Jerusalem is one of the poorest cities in Israel and some 42% of the city’s residents live under the poverty line – double the national level of 21%. The poverty, however, is not equally distributed. A stunning 60% of the city’s Arab residents live under the poverty line, compared to 31% of Jewish residents (the Jewish poverty rate is driven in large part by poverty in the city’s haredi community, which is at 43% – still significantly below the rate among Arab Jerusalemites).

Municipal services, too, are not equally distributed. While streets are paved and cleaned, garbage is collected and hazards are cleared away in a timely manner in the western part of the city, the same cannot always be said of the city’s eastern half.

Walking around Arab-majority areas in eastern Jerusalem, and particularly neighborhoods further from the pre-1967 demarcation line, one encounters dirt roads strewn with litter, unregulated junkyards and garbage heaps, and damaged infrastructure that can take weeks, months or years to be repaired. Schools, clinics, and other institutions in the eastern half of Jerusalem lag behind their counterparts in the western part of the city.

It is easy to blame the Jerusalem municipality or the Israeli authorities for neglecting the city’s Arab-majority eastern half and ascribing negative motives for that neglect. But the reality is more complicated than that.

When Israel reunited Jerusalem in 1967, it granted the Arab residents of the city’s eastern half permanent residency, rather than citizenship. While they are eligible to apply for citizenship, relatively few have, largely for nationalist reasons: the acquisition of Israeli citizenship is viewed by many as an acknowledgment of Israeli sovereignty in Jerusalem and a betrayal of the Palestinian cause.

They are nevertheless entitled to vote in municipal elections, which determine the identity of the city’s mayor and the makeup of the city council. But virtually none do: in the most recent municipal elections, in 2018, less than 1% of eligible voters in eastern Jerusalem cast their votes. Consequently, of the city council’s 32 members, not a single one is Arab.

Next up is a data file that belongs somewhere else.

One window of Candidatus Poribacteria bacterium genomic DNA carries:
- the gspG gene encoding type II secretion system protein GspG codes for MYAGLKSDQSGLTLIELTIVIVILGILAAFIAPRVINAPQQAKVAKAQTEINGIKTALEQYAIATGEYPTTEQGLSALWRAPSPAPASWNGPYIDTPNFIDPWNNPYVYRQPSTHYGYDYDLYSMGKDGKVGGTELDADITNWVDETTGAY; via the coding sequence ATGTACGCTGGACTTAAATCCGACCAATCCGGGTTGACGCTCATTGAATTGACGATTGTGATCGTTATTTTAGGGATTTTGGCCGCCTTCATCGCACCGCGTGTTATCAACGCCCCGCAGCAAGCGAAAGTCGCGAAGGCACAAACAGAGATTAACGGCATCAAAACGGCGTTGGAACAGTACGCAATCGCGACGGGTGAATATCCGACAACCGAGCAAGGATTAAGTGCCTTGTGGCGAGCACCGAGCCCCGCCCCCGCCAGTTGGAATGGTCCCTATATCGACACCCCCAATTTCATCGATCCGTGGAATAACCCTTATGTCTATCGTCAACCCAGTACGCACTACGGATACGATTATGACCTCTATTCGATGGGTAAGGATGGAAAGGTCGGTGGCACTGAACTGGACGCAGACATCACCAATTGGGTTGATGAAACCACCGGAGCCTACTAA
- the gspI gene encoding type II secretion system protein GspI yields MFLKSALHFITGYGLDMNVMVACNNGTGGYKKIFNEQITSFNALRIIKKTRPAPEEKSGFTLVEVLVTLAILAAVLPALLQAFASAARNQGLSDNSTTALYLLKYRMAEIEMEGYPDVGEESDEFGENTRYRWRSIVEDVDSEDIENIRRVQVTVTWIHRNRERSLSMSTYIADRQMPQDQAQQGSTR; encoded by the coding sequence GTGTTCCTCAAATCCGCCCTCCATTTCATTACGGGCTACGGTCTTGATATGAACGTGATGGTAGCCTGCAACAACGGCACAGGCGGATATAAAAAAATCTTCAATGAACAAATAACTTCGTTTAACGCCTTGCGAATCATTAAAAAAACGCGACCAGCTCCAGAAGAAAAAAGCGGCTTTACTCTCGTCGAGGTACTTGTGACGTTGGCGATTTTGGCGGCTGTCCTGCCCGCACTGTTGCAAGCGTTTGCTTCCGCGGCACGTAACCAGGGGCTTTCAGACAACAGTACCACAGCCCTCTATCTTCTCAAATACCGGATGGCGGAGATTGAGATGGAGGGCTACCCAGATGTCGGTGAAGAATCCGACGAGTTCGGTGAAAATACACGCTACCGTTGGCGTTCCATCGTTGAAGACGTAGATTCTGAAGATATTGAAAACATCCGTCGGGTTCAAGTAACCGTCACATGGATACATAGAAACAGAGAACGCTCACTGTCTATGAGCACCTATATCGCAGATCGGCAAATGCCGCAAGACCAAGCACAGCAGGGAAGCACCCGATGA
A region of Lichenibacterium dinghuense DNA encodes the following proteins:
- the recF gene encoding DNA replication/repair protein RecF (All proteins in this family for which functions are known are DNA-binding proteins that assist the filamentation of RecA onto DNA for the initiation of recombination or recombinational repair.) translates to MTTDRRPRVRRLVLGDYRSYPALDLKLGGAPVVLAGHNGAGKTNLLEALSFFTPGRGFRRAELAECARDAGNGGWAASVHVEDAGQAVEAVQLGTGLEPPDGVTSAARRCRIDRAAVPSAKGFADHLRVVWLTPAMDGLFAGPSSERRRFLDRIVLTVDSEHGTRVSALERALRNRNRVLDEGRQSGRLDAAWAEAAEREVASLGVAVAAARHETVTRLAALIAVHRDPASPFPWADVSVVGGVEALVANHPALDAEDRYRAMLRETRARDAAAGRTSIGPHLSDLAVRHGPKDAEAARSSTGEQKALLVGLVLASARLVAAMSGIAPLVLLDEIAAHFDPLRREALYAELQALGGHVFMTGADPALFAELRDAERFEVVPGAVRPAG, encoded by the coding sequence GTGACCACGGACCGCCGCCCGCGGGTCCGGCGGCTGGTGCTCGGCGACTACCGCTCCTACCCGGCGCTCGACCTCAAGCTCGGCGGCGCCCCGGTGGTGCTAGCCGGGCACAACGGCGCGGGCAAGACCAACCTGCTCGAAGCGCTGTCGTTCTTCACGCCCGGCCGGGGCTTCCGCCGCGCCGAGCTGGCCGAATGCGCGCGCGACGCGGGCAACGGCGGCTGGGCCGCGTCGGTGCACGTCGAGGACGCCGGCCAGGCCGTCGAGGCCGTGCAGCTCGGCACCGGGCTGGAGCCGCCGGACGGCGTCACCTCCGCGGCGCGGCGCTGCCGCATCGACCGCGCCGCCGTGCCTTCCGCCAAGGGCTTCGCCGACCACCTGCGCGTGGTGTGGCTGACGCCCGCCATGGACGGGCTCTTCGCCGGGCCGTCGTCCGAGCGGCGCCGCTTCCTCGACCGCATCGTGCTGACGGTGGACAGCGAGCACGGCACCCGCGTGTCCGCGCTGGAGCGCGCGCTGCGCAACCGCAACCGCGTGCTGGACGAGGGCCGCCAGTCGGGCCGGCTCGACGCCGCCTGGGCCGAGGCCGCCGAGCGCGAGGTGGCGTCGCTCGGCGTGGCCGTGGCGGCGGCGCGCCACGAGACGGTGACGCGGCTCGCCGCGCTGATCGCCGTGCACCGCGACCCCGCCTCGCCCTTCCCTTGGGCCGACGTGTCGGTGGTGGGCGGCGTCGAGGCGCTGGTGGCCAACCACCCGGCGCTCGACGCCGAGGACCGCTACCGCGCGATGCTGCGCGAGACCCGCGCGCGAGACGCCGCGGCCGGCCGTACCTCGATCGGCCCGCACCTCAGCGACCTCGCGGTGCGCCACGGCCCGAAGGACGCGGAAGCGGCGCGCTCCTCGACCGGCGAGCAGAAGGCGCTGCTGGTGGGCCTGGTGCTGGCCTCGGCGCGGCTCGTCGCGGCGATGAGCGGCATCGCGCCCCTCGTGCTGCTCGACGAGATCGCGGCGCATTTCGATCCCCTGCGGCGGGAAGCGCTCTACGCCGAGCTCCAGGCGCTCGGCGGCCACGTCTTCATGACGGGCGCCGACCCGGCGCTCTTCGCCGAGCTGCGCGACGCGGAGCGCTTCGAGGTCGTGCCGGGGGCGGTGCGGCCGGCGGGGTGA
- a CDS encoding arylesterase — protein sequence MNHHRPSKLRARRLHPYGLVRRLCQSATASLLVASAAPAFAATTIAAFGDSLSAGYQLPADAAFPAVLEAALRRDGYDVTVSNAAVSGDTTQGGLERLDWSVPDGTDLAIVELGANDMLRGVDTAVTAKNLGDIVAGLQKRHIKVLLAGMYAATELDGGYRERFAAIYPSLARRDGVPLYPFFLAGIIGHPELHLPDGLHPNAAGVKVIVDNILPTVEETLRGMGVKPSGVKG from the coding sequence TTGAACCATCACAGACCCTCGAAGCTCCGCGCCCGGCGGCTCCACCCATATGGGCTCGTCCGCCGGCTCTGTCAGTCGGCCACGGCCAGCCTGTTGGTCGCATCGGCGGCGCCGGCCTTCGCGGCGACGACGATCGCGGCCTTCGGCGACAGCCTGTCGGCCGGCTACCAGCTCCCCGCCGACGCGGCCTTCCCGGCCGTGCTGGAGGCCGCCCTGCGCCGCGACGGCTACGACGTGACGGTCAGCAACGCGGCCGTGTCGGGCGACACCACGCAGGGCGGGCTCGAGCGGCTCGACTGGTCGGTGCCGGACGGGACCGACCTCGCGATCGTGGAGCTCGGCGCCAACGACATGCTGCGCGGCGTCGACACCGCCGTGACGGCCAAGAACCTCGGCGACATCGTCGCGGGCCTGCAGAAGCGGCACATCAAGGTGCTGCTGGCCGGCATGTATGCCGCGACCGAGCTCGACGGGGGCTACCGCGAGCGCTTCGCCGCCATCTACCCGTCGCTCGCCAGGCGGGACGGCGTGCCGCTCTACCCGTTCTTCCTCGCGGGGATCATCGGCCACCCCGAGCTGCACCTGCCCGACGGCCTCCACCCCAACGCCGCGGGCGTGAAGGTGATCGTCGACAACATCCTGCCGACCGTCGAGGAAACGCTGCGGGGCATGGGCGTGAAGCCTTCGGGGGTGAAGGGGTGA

There is a direct and obvious connection between the absence of Arab voices from Jerusalem’s top decision-making body and the sorry state of the city’s eastern half; Arab Jerusalemites will benefit immensely from greater involvement in municipal affairs. But that does not absolve municipal authorities of their responsibility to address the needs of all the city’s residents, regardless of where they live.

Jerusalem receives special government grants, enshrined in law, to reinforce its status as Israel’s capital and help address needs not covered by municipal taxes and other revenue sources. Those resources and others sought by the city government should go toward strengthening eastern Jerusalem, expanding opportunities in that part of the city, and improving both its residents’ standard of living and the quality of the municipal services they receive.

The benefits of such an effort will redound to the city as a whole. Poverty levels will fall, Jerusalem’s socioeconomic strength will rise and eastern Jerusalem’s residents will be more fully integrated into the city’s fabric. It won’t happen overnight, but it will happen, and it will have a dramatic effect on both the perception and the reality of Jerusalem’s indivisibility.

Jerusalem Day is an opportunity to reflect on our capital’s past, take stock of its present and plan for its future. Israel’s conquest of the eastern part of the city in 1967 was a momentous occasion that rightly and justly brought the beating heart of the Jewish people under the Jewish state’s control. The current state of affairs in the city, however, is contrary to Israel’s national interest and to Jerusalem’s status as a unified city. The residents of eastern Jerusalem deserve better and so do all who wish to see the city truly united.